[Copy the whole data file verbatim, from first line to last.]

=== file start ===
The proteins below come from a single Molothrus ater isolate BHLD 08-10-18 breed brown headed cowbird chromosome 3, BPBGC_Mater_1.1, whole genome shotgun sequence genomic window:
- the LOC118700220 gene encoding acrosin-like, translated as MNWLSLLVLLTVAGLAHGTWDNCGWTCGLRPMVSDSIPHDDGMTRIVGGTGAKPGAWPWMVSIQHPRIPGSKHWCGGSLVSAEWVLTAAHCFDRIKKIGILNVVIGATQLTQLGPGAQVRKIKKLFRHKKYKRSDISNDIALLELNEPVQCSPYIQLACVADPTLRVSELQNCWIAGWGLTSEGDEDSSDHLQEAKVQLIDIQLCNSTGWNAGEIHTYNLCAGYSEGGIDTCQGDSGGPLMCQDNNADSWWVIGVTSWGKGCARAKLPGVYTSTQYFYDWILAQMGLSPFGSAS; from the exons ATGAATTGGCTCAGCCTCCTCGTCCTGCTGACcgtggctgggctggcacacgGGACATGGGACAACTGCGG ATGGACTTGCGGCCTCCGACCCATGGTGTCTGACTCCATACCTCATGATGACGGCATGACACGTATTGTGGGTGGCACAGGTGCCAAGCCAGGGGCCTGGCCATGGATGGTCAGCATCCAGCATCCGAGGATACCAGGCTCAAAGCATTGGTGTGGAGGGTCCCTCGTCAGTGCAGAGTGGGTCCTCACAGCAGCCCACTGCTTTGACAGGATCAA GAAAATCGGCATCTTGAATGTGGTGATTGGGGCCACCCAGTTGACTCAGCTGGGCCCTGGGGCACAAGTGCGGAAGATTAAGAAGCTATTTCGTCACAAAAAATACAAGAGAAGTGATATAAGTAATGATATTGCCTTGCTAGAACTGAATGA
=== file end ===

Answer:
The proteins below come from a single Molothrus ater isolate BHLD 08-10-18 breed brown headed cowbird chromosome 3, BPBGC_Mater_1.1, whole genome shotgun sequence genomic window:
- the LOC118700220 gene encoding acrosin-like, translated as MNWLSLLVLLTVAGLAHGTWDNCGWTCGLRPMVSDSIPHDDGMTRIVGGTGAKPGAWPWMVSIQHPRIPGSKHWCGGSLVSAEWVLTAAHCFDRIKKIGILNVVIGATQLTQLGPGAQVRKIKKLFRHKKYKRSDISNDIALLELNEPVQCSPYIQLACVADPTLRVSELQNCWIAGWGLTSEGDEDSSDHLQEAKVQLIDIQLCNSTGWNAGEIHTYNLCAGYSEGGIDTCQGDSGGPLMCQDNNADSWWVIGVTSWGKGCARAKLPGVYTSTQYFYDWILAQMGLSPFGSAS; from the exons ATGAATTGGCTCAGCCTCCTCGTCCTGCTGACcgtggctgggctggcacacgGGACATGGGACAACTGCGG ATGGACTTGCGGCCTCCGACCCATGGTGTCTGACTCCATACCTCATGATGACGGCATGACACGTATTGTGGGTGGCACAGGTGCCAAGCCAGGGGCCTGGCCATGGATGGTCAGCATCCAGCATCCGAGGATACCAGGCTCAAAGCATTGGTGTGGAGGGTCCCTCGTCAGTGCAGAGTGGGTCCTCACAGCAGCCCACTGCTTTGACAGGATCAA GAAAATCGGCATCTTGAATGTGGTGATTGGGGCCACCCAGTTGACTCAGCTGGGCCCTGGGGCACAAGTGCGGAAGATTAAGAAGCTATTTCGTCACAAAAAATACAAGAGAAGTGATATAAGTAATGATATTGCCTTGCTAGAACTGAATGA